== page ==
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The authors developed this textbook in response to an increasing interest in ethics, and a growing number of courses on this topic that are now being offered in educational leadership programs. It is designed to fill a gap in instructional materials for teaching the ethics component of the knowledge base that has been established for the profession. The text has several purposes: First, it demonstrates the application of different ethical paradigms (the ethics of justice, care, critique, and the profession) through discussion and analysis of real-life moral dilemmas that educational leaders face in their schools and communities. Second, it addresses some of the practical, pedagogical, and curricular issues related to the teaching of ethics for educational leaders. Third, it emphasizes the importance of ethics instruction from a variety of theoretical approaches. Finally, it provides a process that instructors might follow to develop their own ethics unit or course.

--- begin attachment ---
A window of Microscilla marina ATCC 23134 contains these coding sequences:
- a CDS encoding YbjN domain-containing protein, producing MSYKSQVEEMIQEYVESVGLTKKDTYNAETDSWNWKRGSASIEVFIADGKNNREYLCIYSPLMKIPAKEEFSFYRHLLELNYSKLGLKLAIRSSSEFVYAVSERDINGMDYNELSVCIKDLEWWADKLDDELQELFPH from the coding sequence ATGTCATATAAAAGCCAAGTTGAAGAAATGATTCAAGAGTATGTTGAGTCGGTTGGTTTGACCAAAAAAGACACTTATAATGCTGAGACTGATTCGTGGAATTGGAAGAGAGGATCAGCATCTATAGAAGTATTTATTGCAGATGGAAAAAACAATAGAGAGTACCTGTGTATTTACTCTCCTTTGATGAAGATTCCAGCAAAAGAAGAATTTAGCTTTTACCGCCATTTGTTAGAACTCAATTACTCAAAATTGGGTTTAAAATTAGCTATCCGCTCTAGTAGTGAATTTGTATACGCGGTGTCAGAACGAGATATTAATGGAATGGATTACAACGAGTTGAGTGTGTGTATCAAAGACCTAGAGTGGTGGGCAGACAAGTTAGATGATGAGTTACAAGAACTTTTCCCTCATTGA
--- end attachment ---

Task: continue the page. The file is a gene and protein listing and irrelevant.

• Part I provides an overview of why ethics is so important, especially for today's educational leaders, and describes a multiparadigm approach essential to practitioners as they grapple with ethical dilemmas.
• Part II deals with the dilemmas themselves. Ethical dilemmas written by the authors' graduate students bring readers face-to-face with the kinds of dilemmas faced by practicing administrators in urban, suburban, and rural settings in an era full of complexities and contradictions.
• Part III focuses on pedagogy and provides teaching notes for the instructor. The authors discuss the importance of self-reflection on the part of both instructors and students, and model how they thought through their own personal and professional ethical codes as well as reflected upon the critical incidents in their lives that shaped their teaching and frequently determined what they privileged in class.
Contents: Preface. Part I: Practice and Paradigms in the Study of Ethics. Multiple Ethical Paradigms and the Preparation of Educational Leaders in a Diverse and Complex Era. Viewing Ethical Dilemmas Through Multiple Paradigms. Part II: A Multiparadigm Approach to Analyzing Paradoxical Dilemmas. Individual Rights Versus Community Standards. Traditional Curriculum Versus Hidden Curriculum. Personal Codes Versus Professional Codes. The American Melting Pot Versus The Chinese Hot Pot. Equality Versus Equity. Part III: Teaching as Scholarly Work. Ethics, Ourselves, and Our Pedagogy.